A particularly busy week at Rambutan got Jami-Lei thinking about the importance of the minutes rather than the hours when carrying out tasks at work.
Sometimes you can come into work at the start of the week, look at your diary, and most of your time is already spoken for. This isn’t a bad thing – lots of tasks and responsibilities require planning for a week in advance. But for me to feel like I am making the most of my time, I need to find the balance between time that is accounted for by others and time that I have managed myself. This is where the minutes can mean more than the hours. At times when my schedule is busy, it matters even more that I’m productive in the minutes during and between different appointments or tasks, to get everything done and also to feel satisfied at the end of the day.
When I organise my diary with all the things I have to do in the day/week, I always block time out using 30 minutes or an hour as a starting point. Even if the task should take only 15 minutes to complete, I’ll still allot it a 30-minute section in my diary. I started doing this because it looked better aesthetically, but then I realised that I’d developed a bad habit of allowing extra time for doing ’bits and bobs’ or lengthening a task unnecessarily by over-researching it or going into too much detail.
Recently I read a blog that advised people to “focus on the minutes, not the hours”, and it brought me back to this. Time is practically invaluable at work or out of work, and according to this article on Forbes.com 89% of people admit to wasting at least 30 minutes a day at work. In the same article, there’s another survey which supposedly shows what people are doing in that time. The first half of the list of distractions shows what I would expect – mobile phone activities, internet and social media, snack and smoke breaks – but then 23% say that they waste time daily in meetings or on email. Surely this isn’t time-wasting, compared to the other entries on the list? (According to getminute.com, 33.4% of meeting time feels unproductive. But whether meetings themselves are time-wasting or not is a whole new blog!)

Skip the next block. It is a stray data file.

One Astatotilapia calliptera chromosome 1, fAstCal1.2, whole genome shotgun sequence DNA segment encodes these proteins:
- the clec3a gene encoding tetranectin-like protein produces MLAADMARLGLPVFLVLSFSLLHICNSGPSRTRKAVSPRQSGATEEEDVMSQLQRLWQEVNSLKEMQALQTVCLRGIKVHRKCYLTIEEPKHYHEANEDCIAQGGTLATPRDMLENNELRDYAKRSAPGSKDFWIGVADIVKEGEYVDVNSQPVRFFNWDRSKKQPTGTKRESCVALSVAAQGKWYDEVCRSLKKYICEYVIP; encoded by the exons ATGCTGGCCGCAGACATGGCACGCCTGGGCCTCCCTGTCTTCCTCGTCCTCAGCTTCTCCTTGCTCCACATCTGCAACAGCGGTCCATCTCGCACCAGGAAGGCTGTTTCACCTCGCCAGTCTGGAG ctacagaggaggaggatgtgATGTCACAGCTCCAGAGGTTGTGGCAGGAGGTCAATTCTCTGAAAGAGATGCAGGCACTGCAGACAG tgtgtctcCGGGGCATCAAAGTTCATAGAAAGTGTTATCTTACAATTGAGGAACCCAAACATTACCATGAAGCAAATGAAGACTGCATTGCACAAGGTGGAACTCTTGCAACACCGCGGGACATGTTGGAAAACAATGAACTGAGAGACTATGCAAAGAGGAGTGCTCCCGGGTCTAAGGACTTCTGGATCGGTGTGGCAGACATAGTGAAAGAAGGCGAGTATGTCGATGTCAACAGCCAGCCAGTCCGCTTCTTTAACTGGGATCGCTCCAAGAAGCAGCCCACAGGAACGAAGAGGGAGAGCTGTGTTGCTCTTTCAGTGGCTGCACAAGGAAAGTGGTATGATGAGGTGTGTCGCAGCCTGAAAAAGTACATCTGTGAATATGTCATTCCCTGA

So what habits can we adopt that will make us better at time management?
- be selective with multi-tasking so you don’t end up doing a few things at once then having something come up that needs to be taken care of immediately. It’s easier to delay one task than five at once
- picture your day before you start and set your expectations. If you know that today you’re going to need to get your head down and complete your work to a deadline, set yourself up for this in the morning. Consider booking a meeting room just for yourself if you need to
- know how to pace yourself. Get to know how long it takes you to complete regular activities and stick to those times so you can always plan the things you do every day down to the minute
- keep all your work in one place. If you’re going to and fro between a meeting room, a desk and a cupboard, it might get confusing and it’d definitely save time if you don’t have to jog to get your next piece of work
- acknowledge your distractions and save them for your lunch break, or when you’re at home. I know when I was writing this blog I came across at least three articles I wanted to read! Bookmark whatever you find that interests you onto your browser and come back to it when you have free time
- factor in a slot for fun! You don’t just have to block out time in your diary for work-related activities, and it’s important not to view everything that isn’t work-related as a distraction
How well do you manage your time? Got any more tips to share with us?